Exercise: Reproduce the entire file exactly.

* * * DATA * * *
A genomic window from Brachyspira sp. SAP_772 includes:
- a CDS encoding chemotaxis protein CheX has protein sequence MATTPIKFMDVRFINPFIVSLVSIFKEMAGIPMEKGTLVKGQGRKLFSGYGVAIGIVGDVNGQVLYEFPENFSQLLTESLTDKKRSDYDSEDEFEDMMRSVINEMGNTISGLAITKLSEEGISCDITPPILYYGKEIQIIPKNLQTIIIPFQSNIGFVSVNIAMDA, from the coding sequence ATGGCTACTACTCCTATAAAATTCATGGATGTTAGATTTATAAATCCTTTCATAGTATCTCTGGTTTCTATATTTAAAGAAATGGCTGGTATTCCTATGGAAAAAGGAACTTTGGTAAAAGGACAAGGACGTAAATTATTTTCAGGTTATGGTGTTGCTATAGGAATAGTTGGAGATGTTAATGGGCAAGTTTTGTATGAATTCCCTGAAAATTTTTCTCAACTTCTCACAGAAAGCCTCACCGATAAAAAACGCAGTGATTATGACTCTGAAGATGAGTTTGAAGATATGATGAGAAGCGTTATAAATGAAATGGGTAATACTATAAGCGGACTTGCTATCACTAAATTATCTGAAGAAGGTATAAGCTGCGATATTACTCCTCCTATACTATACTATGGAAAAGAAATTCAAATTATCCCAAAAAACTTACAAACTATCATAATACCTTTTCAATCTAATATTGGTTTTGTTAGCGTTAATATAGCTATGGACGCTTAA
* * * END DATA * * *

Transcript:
A genomic window from Brachyspira sp. SAP_772 includes:
- a CDS encoding chemotaxis protein CheX has protein sequence MATTPIKFMDVRFINPFIVSLVSIFKEMAGIPMEKGTLVKGQGRKLFSGYGVAIGIVGDVNGQVLYEFPENFSQLLTESLTDKKRSDYDSEDEFEDMMRSVINEMGNTISGLAITKLSEEGISCDITPPILYYGKEIQIIPKNLQTIIIPFQSNIGFVSVNIAMDA, from the coding sequence ATGGCTACTACTCCTATAAAATTCATGGATGTTAGATTTATAAATCCTTTCATAGTATCTCTGGTTTCTATATTTAAAGAAATGGCTGGTATTCCTATGGAAAAAGGAACTTTGGTAAAAGGACAAGGACGTAAATTATTTTCAGGTTATGGTGTTGCTATAGGAATAGTTGGAGATGTTAATGGGCAAGTTTTGTATGAATTCCCTGAAAATTTTTCTCAACTTCTCACAGAAAGCCTCACCGATAAAAAACGCAGTGATTATGACTCTGAAGATGAGTTTGAAGATATGATGAGAAGCGTTATAAATGAAATGGGTAATACTATAAGCGGACTTGCTATCACTAAATTATCTGAAGAAGGTATAAGCTGCGATATTACTCCTCCTATACTATACTATGGAAAAGAAATTCAAATTATCCCAAAAAACTTACAAACTATCATAATACCTTTTCAATCTAATATTGGTTTTGTTAGCGTTAATATAGCTATGGACGCTTAA